Come on, now. Did you really think there would be such a thing as a college football perspective from Asia?!? Ha!!! As a Longhorn living the expat life in Singapore, I can confirm that Asia is truly an American sports sensory deprivation chamber. Only with ubiquitous cheesy soft rock tunes on the radio to heighten the misery. The maddening lyrics of songs like "The Pina Colada Song" and "Seasons in the Sun" now pulse through my veins like Twix bars through Jeff "Mad Dog" Madden’s.
But truthfully, my plight is self-inflicted. It is said that Odysseus, finally docking his ship in Ithaca after 20 years of terror and tribulation at sea after the Trojan War, strode inland with a large wooden oar. Periodically, he would ask passersby if they could identify what he was carrying. When he got the first "Dunno, dude. Personality reminds me of R.C. Slocum, though" for an answer, he knew he was far enough away from his travails. He put the oar down and called the place home.
Likewise, in March, 2005, after my two plus decades of Longhorn football torment, I took my tear-stained VHS tape of the ’84 Texas vs. Georgia Cotton Bowl, my spittle-marred John Mackovic poster, and my cornucopia of parking tickets from various lots around DKR and sailed west. Voila. Singapore is now home.
My plan worked brilliantly for a while. The first clue was finding myself struggling to remember the basics of the infield fly rule that summer. Later, I noticed that I was passing newsstands without instinctively scouring the shelves for Dave Campbell’s Texas Football. Over time, Scipio Tex’s posts required increasing volumes of esoteric reference material and ever large quantities of caffeinated mushrooms to understand. I even forgot whether our offensive coordinator was Greg Davis or Mouse Davis. I was becoming Comfortably Numb (Inadvertent classic Pink Floyd reference there. Insert some crappy Barry Manilow equivalent instead).
But then, of course, came the ensuing magnificence of the 2005 Longhorn football season capped by the Rose Bowl for the Ages vs. USC. Sure, it was an exhilarating time here on the other side of the world. But, regrettably, the exhilaration came with a heaping dose of agony. Excruciating agony. Agony like sliding down a razor blade while listening to an anatomy lesson from Doperbo and then landing squarely in Barry Switzer’s vat of moonshine. Where was the post-Rose Bowl jubilance around me? The Texas fan chortling on sports talk radio? The blaring of "Texas Fight" on car horns? The Longhorn gear exploding off the store shelves? Nothing. Nothing like that here, dammit! And no, the screeching sounds of "Billy, Don’t Be a Hero" from the guy at the karaoke bar didn’t count.
I tried to make my own noise. I hung orange streamers and pinned a copy of the Sports Illustrated Rose Bowl issue to the wall behind my desk at work. But instead of vicarious exultation spreading throughout the workplace, I only got the occasional question from a diffident co-worker. A question like "Who is Vince Yang?" and "So you say he played a good Roses match?" Pissed me off royally. Now, I like the people at work. In fine Confucian tradition, they are unfailingly respectful. They always immediately stand up when I walk into their offices. One of the younger ones even insists on carrying my laptop for me when we travel together. In some ways I don’t consider them co-workers, but more like, well, polite Sherpas, I guess.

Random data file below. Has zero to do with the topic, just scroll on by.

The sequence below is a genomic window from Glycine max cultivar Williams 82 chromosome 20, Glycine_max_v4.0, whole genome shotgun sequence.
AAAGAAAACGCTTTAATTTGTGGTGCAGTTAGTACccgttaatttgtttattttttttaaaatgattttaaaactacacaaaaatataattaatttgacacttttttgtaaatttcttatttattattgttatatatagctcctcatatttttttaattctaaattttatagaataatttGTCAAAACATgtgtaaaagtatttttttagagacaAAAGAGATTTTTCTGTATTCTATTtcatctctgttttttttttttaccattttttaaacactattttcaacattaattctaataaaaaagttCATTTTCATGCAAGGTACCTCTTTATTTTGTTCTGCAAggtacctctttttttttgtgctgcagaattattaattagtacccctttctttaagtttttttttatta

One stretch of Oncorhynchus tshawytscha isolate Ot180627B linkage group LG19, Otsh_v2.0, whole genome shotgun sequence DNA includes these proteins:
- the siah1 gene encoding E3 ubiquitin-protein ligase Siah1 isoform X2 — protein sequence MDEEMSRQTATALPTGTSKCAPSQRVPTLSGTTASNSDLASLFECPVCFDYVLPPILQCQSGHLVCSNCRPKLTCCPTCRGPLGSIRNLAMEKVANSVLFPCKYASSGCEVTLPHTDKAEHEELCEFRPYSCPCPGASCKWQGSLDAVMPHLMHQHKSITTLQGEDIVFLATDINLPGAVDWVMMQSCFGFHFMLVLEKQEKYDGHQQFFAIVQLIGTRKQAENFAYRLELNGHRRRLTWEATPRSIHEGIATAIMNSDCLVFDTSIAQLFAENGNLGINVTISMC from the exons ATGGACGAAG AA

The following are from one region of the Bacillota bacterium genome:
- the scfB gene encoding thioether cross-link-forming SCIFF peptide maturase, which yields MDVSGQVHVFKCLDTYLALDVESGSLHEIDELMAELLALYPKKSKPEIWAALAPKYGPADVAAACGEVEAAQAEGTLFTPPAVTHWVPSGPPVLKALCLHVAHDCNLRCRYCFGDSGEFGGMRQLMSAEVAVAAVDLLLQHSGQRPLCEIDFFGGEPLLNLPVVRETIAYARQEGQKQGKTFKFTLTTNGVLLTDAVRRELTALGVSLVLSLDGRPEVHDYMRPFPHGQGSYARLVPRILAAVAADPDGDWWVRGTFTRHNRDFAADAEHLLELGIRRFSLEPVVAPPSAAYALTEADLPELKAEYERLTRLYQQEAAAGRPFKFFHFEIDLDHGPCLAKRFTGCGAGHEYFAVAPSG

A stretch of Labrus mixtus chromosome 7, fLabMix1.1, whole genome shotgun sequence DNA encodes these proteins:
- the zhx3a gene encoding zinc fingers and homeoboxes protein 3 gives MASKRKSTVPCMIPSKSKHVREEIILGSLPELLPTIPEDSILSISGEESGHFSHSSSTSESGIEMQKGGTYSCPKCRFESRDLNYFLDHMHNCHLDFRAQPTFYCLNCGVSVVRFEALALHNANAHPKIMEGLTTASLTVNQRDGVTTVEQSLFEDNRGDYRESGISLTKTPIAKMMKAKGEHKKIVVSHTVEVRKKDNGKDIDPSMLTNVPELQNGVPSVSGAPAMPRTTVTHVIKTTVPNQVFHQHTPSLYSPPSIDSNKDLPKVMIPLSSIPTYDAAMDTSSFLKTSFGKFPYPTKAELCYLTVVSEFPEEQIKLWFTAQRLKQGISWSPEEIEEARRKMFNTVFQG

But this time they had to pay for their ignorance, so I spent one whole day just walking quickly from office to office, forcing them to see me and consequently fly up and down from their desk chairs. Visualize a herd of springboks in the middle of the hunting season in Namibia, and you are pretty close. I never got around to demanding that they participate in an Asian version of mat drills amongst a mangy flock of avian-flu afflicted poultry that day, but not because it wasn’t seriously considered.
So, what does it all mean? Just that I will use this forum to post the occasional note about living and visiting various places in Asia. Could come in handy for, say, anyone who is planning to attend the 2008 Olympics in Beijing. Or for any Dat Nguyen cultists thirsting for any kind of tidbit from Southeast Asia.
My notes may deal very little with college sports at times. But, speaking of Beijing, have you ever really stopped to consider the eerie similarities between OU and China? I mean, in both cases you have an unimaginative big red entity (with considerable personnel depth each year, I might add) with historical animosity against their equally unimaginative big red Caucasian neighbor living on the tundra up above their northern border. Amazing. And China gives us lead-tainted children’s toys; OU gives us Brian Bosworth. Put Tom Joad in the swirling silt-laden March winds near Beijing and he would just fill the corncob pipe and set there a spell ‘cause it’s just like being back at the old foreclosed homestead, ma.
Oh sure, the OU-China comparison falls short in many areas. Chairman Mao Tse-Tung’s ego could never match that of Bob Stoops. And Chinese Red Army snipers could never rival the firearm accuracy displayed at Bud Wilkinson dorm in the late 80’s. Also, as the world exerts pressure on China to strengthen the value of its currency, the Yuan, it is difficult to envision similar pressure on Oklahoma to strengthen the value of the Wampum. But there are still more similarities between the two than you can shake a chopstick at.
Barry Switzer attempts to sneak some tanks in his carry-on luggage past airport security.
Well, time to sign off. The fish head curry is just about ready to serve, and there is promise of a Leo Sayer marathon tonight.